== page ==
This article was first published in the May 8, 2012 issue of Health Post, a weekly health section in the South China Morning Post published every Tuesday.


Coconut water and oil are the new health food darlings. But with little research to back up their claimed benefits, consume with caution, writes Jeanette Wang

Call it the Swiss Army knife of the plant kingdom. The coconut is a good source of calories and potable fluid, has fibre that can be spun into rope, and a hard shell that fuels fires. The whole nut can even act as a floatation device.

A favourite among seafarers since ancient times, the fruit of the palm Cocos nucifera is being embraced by the health-conscious for two reasons: virgin coconut oil and coconut water. The former is said to do many things from boosting immunity to balancing hormones, while the latter is touted as a low-calorie beverage that hydrates better than sports drinks.

In Hong Kong, these products are appearing on supermarket shelves along with foods that were previously perceived to be healthier, such as extra virgin olive oil and Gatorade.

“We were the first to bring virgin coconut oil into the Hong Kong market in 2006,” says Denise Tam, product specialist at Jireh International Health, a health food importer in Aberdeen.

“It was not only unknown, but frowned upon at that time. But with education, Hong Kong finally caught on to the wonder of the coconut. We have seen a great increase in demand and awareness of this oil, especially in the past two years.”

Coconut oil had been demonised in the past by nutrition experts for its mega-dose of saturated fat, which raises blood cholesterol, clogs arteries and causes heart attacks. After a study in 1994, the Centre for Science in the Public Interest in the US warned consumers to avoid cinema popcorn – which, because it’s popped in coconut oil, contains as much saturated fat as six Big Macs.

So, what has sparked the oil’s transformation from nutritional pariah to health food darling?

Most studies involving coconut oil have been done with the partially hydrogenated version, according to Tom Brenna, a professor of nutritional sciences at Cornell University. Virgin coconut oil, which has not been chemically treated, is different.

“Not all coconut oil is created equal,” says Benita Perch, a naturopathic physician with the Integrated Medicine Institute in Central. The most prevalent coconut oil is produced from dried coconut meat, says Perch, who has a degree in nutrition.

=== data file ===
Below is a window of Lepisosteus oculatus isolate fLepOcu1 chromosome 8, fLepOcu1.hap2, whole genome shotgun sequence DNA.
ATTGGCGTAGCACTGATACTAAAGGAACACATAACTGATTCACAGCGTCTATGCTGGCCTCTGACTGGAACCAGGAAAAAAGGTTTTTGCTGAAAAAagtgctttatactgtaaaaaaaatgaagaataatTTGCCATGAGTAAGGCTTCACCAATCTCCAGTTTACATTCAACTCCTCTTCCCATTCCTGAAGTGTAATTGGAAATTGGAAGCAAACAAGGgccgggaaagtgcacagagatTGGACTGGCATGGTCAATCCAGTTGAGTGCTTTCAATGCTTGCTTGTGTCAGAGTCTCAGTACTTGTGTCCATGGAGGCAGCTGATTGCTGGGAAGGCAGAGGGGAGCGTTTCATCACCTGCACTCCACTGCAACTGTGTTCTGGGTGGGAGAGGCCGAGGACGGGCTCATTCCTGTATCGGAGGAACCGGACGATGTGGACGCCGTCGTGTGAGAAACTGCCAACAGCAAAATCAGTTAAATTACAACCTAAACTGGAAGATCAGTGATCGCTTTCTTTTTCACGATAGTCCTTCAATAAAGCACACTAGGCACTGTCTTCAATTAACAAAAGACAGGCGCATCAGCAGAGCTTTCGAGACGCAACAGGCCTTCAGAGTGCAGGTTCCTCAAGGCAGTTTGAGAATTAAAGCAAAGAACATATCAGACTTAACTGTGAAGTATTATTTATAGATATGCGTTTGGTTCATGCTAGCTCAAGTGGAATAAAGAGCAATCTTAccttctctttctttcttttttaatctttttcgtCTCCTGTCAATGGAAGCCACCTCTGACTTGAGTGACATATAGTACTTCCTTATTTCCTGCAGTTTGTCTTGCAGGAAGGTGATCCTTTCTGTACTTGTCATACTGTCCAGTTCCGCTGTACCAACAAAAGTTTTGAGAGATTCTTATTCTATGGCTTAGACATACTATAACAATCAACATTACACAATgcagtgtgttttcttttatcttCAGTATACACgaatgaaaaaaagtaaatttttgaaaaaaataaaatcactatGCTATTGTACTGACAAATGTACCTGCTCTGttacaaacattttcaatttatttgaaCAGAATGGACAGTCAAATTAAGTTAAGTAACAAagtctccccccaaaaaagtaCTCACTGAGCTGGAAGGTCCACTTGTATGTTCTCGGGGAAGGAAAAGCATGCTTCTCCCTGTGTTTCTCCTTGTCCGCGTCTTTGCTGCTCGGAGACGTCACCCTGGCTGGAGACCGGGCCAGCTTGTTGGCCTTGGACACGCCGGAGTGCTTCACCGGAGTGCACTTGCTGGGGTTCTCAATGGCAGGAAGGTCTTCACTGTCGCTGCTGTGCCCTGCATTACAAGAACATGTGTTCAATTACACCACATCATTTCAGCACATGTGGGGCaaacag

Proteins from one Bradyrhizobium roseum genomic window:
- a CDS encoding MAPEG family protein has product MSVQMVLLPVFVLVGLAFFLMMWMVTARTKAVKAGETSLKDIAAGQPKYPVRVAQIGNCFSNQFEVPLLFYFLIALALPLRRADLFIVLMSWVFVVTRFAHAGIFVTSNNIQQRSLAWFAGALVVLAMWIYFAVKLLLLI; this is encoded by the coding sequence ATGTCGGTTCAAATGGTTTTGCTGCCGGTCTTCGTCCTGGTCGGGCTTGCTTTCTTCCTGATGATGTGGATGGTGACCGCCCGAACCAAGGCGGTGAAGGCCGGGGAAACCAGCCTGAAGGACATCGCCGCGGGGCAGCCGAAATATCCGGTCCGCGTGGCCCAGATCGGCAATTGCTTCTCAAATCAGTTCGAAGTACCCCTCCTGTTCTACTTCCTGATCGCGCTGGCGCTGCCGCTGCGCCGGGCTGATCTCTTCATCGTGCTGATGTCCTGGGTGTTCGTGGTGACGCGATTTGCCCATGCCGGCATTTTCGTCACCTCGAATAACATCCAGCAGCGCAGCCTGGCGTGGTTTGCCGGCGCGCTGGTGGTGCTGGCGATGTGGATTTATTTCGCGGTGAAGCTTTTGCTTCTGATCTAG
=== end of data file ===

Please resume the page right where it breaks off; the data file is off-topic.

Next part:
It’s refined, bleached and deodorised make it suitable for use. Sometimes, the coconut oil is hydrogenated, a process that keeps vegetable oil from rapidly going rancid, making it easier and more profitable to store and sell.

But hydrogenation creates the trans fats that are linked with heart disease. It also destroys many good essential fatty acids and other positive components in the oil.

“[Virgin coconut oil is produced] with the least amount of processing, so that the natural vitamin E, antioxidants and fresh coconut ‘essence’ are retained,” says Perch. “Fresh coconut meat is grated and expeller pressed to produce coconut milk. The coconut milk is then centrifuged using a proprietary process to separate the oil from the other components. This oil has a very light texture, and since no heat is applied, it retains all the flavour and scent of fresh coconut.”

Virgin coconut oil still contains naturally saturated fats – about 92 per cent compared with 64 per cent in butter. But recent studies question whether these fats are as bad as previously thought.

A series of articles published in the October 2010 issue of Lipids revealed recent advances in saturated fat and health research.

“Although diets inordinately high in fat and saturated fat are associated with increased cardiovascular disease risk in some individuals, assuming that saturated fat at any intake level is harmful is an oversimplification and not supported by scientific evidence,” says researcher J. Bruce German, professor and chemist in the department of food science and technology, University of California at Davis.

The main saturated fat in virgin coconut oil is lauric acid, a medium-chain fatty acid. According to Dr Melina Jampolis, a physician who specialises in nutrition, medium-chain fatty acids are quickly metabolised by the liver, so are less likely to be stored as body fat.